Conservation of water in Greece, particularly Crete has never been more important than now. Use less, conserve more! British and Irish Ex-pats living in the Greek Islands can support the natural ecosystems, that is to say, planting of more vegetation by way of grasses and trees, promote wildlife habitat, and be more economical in using less water overall, especially in the home and garden. Ex-pats can also support World Water Day, March 22 every year.
Article Author: Gerald Brown, webmaster at Brits in Crete.
On Greece's many islands, water is the main environmental issue, or I should say: the lack of it. The ordinary inhabitants on Greece's biggest island, Crete have gotten used to the Summer and early Autumn months of drought when water pressure in the mains can drop due to the copious amounts used by millions of visiting tourists in the many resorts.
Inevitably, this situation leads to cuts in supplies or water pressure to ordinary residents in the surrounding towns and villages during the hot summer, typically under cloudless skies.;
Crete will be facing more prolonged and much more serious drought conditions even in winter by the middle of this century according to the weather pundits.; This prediction is the result in the shift in climate patterns.
Rainfall in the winter of 2007/8, for example, was less than usual in quantity and distribution across the Island of Crete.; This resulted in further depletion of subterranean water supplies. All residents - from the local Cretans to Ex-Pats should do their bit therefore to conserve water consumption. Hopefully this will prevent the imposition of a water usage policy beyond the current banning of hose pipes.
Residents in the Greek islands can only hope they do not reach the point of Cyprus, where tanker ships had to carry fresh water supplies from Northern Greece and Crete to Larnaca during the Summer of 2008.
It appears that rain in winter is now less frequent than before but when it does rain, it tends to come in a deluge.
Here are some ideas to contribute to water conservation in Greece:
1.The old chestnut:; Do not run the tap continuously when brushing your teeth (that will save approx 5 litres a minute per brushing).
2.Save your tap from dripping - its usually requires no more than a change of washer.
3. If you have a dishwasher - only use it only when you can fill it for a wash cycle with a full load.
4. For colored items in the washing machine - turn the heating control to minimum, or turn it off altogether. Inevitably less water will be consumed - and of course less electricity. Another thought: the spin drying cycle is less important in Greece for most of the year. Washing dries faster in the drier climate with its typically lower humidity.
5. Water the garden with dirty water from the kitchen sink. The suggestion is to keep a bucket in the kitchen near the sink. In the sink maintain a plastic bowl. (Don't use bleach or strong cleaners though.) When washing anything from fresh vegetables to crockery, do so in the bowl. After each wash is finished pour the left over water into the bucket. When bucket is full take it to the garden. If you have an old storage tank there, fill it up or pour directly onto your vegetable patch or other pot plants. This is best carried out when the sun sets. The evaporation rate into the air will be less and more of the water will seep deeper into the soil.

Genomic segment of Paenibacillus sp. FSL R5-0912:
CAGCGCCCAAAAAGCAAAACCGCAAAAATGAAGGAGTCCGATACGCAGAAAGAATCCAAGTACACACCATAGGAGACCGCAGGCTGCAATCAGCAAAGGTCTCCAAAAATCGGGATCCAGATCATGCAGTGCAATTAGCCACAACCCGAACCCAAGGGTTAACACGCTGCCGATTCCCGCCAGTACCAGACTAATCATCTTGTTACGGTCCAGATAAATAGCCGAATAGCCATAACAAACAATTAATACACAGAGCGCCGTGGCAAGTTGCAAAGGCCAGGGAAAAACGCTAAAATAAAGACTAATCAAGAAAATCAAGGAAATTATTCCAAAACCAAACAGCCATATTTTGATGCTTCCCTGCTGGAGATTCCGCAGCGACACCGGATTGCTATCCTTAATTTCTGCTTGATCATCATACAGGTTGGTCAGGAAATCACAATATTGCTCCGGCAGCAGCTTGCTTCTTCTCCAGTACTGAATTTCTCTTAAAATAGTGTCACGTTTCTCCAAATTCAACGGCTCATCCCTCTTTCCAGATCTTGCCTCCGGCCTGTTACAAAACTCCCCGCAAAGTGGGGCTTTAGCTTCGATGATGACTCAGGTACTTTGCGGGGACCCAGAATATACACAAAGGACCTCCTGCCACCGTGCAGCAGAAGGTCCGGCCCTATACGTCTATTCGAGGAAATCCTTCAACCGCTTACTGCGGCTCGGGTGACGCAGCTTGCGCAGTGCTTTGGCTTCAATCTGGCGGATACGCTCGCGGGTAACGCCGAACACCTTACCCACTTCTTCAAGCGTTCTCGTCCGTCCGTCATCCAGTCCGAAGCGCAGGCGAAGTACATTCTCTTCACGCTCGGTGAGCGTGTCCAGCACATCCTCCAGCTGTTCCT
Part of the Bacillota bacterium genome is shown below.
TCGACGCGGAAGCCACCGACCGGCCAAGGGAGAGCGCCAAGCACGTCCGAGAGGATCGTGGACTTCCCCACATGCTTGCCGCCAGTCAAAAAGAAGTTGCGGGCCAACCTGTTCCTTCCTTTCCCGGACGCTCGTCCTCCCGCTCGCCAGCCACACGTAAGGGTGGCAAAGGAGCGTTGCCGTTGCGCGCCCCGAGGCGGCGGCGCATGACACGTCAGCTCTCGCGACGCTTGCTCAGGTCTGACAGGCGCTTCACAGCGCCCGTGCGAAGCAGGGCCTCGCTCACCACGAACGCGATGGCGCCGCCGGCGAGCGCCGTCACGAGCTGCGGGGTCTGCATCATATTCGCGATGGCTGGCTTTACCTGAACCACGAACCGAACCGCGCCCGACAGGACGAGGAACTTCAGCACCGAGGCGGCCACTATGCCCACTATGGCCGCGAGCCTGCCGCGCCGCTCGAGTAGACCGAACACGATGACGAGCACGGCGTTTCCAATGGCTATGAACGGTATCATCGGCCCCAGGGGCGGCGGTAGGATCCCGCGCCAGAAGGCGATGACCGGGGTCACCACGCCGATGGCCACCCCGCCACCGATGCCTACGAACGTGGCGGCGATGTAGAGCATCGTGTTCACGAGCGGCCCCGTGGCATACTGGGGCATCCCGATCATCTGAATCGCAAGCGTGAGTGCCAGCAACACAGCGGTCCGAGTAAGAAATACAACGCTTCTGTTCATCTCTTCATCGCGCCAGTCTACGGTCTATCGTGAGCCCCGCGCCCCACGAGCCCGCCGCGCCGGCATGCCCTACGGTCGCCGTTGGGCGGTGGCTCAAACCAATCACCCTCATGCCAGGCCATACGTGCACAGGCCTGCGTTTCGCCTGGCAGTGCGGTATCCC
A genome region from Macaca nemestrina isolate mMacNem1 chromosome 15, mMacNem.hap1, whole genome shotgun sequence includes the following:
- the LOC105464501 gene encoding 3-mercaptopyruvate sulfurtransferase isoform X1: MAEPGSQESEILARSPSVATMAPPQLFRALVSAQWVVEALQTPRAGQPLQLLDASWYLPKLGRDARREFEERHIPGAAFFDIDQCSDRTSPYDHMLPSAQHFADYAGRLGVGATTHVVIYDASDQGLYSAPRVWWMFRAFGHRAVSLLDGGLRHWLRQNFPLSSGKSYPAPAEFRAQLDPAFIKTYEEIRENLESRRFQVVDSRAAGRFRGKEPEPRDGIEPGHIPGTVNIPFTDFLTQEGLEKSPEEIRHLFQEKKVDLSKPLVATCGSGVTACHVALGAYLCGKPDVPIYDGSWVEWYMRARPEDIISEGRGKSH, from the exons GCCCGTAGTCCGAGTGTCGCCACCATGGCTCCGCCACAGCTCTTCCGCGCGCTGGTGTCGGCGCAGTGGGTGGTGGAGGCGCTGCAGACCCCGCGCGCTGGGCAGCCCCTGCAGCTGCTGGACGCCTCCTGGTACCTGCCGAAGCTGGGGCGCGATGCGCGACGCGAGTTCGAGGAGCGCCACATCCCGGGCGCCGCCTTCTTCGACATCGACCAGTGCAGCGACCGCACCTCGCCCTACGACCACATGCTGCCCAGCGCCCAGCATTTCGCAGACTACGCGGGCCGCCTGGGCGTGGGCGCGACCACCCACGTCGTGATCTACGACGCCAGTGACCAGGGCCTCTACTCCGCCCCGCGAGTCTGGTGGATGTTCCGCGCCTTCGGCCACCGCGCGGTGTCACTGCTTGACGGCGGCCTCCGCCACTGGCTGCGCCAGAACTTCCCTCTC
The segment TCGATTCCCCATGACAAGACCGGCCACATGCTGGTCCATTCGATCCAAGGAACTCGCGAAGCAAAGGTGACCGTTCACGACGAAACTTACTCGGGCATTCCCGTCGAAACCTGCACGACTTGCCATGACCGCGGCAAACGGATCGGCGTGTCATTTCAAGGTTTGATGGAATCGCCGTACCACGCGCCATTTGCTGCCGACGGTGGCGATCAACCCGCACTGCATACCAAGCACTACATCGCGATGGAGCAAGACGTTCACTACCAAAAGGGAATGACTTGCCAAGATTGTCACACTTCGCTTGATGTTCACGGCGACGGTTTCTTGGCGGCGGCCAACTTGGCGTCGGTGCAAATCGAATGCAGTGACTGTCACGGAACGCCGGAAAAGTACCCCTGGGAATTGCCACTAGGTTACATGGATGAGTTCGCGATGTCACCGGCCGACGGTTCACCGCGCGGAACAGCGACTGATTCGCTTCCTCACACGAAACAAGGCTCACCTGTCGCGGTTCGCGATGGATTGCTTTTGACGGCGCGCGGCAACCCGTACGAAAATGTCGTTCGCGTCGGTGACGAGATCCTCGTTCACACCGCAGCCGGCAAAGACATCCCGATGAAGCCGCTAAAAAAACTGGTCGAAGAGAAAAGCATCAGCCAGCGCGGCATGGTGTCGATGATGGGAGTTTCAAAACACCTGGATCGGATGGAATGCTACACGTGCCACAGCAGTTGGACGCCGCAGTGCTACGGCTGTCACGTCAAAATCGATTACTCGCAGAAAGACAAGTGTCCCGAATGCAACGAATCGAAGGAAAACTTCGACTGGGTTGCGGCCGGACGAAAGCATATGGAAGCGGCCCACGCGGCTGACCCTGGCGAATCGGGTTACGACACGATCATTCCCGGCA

6. While it is generally understood that showers use less water than for a bath, there's a catch. If you have bought a "Power Shower" the reverse is true. They can consume more water than a typical bath if run for more than 5 minutes.
7. Only fill the kettle or jug with enough water to boil in order to make the required cups of hot tea, coffee or cocoa.
8. Leftover tea and coffee - whether in bags or as leaves/grouts contain useful acids and tannins that are good to fertilize garden plants. Both beverages are good for a whole range of acid loving species that include Bouganvillea, Tradescantia, Rose Bushes, Azaleas, Orchids and African Violets (although use coffee sparingly for the Violets).
9. All over the upland areas of Crete you can see old bath tubs in open pastures to keep water for the sheep. Using the same concept for your garden, any large outmoded container, especially if it has a top to it, can store water. Even better if you can half bury the water holder in the soil to keep the water from boiling and to save the walls of the container from being corroded by the harsh sun.
10. If you happen to take a bath, consider siphoning the leftover water off into a bucket to water your plants on the patio and around the house.
The United Nations General Assembly adopted resolution A/RES/47/193 of 22 December 1992 by which 22 March of each year was declared World Day for Water, to be observed starting in 1993, in conformity with the recommendations of the United Nations Conference on Environment and Development (UNCED) contained in Chapter 18 (Fresh Water Resources) of Agenda 21. States were invited to devote the Day, as appropriate in the national context, to concrete activities such as the promotion of public awareness through the publication and diffusion of documentaries and the organization of conferences, round tables, seminars and expositions related to the conservation and development of water resources and the implementation of the recommendations of Agenda 21.
This article sets out to explain what is Crete's charm at attracting and holding the interest of holidaymakers who return year after year and fall under the island's magic spell.
First published in BritsinCrete.Net and isnare.com: September 2008, Updated. November 2011